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Banking trojans on the rise, this time targeting Australian users

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October 18, 2016

There's no question that banking trojans are on the rise, and this time they are now targeting Australian users. In fact, this could be based on one of the world's worst banking trojans that delivers nasty malware that can affect thousands of users all at once.

To say that this represents a security issue would be an understatement. Malware expert Jason Reaves at Fedelis asserts that the 'TrickBot Trojan' features some very strong code with close similarities to the Dyre Trojan, a strong virus that ripped through Western banks and businesses in the U.S., Britain and Australia.

That trojan alone inflicted tens of millions of dollars in damages through dozens of separate spam and phishing campaigns since June 2014, and it looks that this is far from over.

Dyre stole some US $5.5 million from budget airline carrier Ryanair and robbed several individual small and medium-size businesses of up to $1.5 million each in substantial wire transfers using stolen online banking credentials over the past 2 1/2 years.

To be sure, Dyre's outburst last year culminated in the arrest of its alleged authors in February 2016, in several raids across Moscow and two of its suburbs.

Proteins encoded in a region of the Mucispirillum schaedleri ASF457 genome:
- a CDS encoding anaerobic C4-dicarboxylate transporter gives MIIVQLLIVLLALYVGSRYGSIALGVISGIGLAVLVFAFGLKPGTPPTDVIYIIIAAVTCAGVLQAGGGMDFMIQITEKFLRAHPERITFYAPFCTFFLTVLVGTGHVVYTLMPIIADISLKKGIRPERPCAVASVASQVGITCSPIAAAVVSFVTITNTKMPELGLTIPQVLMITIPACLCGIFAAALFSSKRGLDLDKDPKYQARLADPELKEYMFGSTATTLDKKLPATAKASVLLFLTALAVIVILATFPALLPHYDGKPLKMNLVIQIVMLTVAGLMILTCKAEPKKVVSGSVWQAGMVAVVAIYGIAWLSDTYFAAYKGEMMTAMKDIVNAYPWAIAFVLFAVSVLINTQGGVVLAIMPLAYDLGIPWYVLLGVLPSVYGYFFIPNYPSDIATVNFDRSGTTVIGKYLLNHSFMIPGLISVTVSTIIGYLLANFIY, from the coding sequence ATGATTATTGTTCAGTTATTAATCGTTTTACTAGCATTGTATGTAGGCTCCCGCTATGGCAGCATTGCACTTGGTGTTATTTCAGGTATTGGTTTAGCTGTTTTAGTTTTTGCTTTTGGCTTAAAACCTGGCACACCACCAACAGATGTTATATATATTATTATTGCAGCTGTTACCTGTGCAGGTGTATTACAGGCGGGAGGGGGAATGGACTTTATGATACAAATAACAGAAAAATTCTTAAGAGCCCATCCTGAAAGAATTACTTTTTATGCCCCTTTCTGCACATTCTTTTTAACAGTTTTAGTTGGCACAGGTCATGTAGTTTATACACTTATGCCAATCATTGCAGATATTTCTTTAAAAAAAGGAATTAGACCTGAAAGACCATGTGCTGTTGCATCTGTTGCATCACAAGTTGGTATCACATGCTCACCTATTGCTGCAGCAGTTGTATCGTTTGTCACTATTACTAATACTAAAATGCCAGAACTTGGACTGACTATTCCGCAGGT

Now one or more members of the so-called 'Dyre Group' appear to be back in the malware business and targeting Australian banks including Westpac, ANZ, NAB, and even St George.

What you need to know is that both Dyre and TrickBot utilize some of the same malware componentry, a similarity Reaves calls staggering.

Interestingly, the small changes between the two malware apps code appear to be upgrades, rather than core code.

Reaves highlights some similarities that include a few 'loaders' and custom encryptors, along with close but not identical hashing functions, and what appears to be an upgraded command and control encryption mechanism.

"Some similarities would suggest that some individuals related to the development of the Dyre Trojan have found their way into resuming criminal operations," Reaves says.

"It's actually our assessment with strong confidence that there is a clear link between Dyre and TrickBot, but that there is considerable new development that has been invested into TrickBot," he asserted.

"With some limited confidence, we can assess that one or more of the original developers of Dyre is involved with TrickBot," added Reaves.

He says that TrickBot developers are also rebuilding their so-called 'Cutwail Botnet' to prepare for upcoming spam runs in which the malware will be spread.

"It will be sure interesting to see if TrickBot can reach or pass its predecessor," he says. Whatever happens, we will keep you posted.

Source: Fedelis Internet Security.

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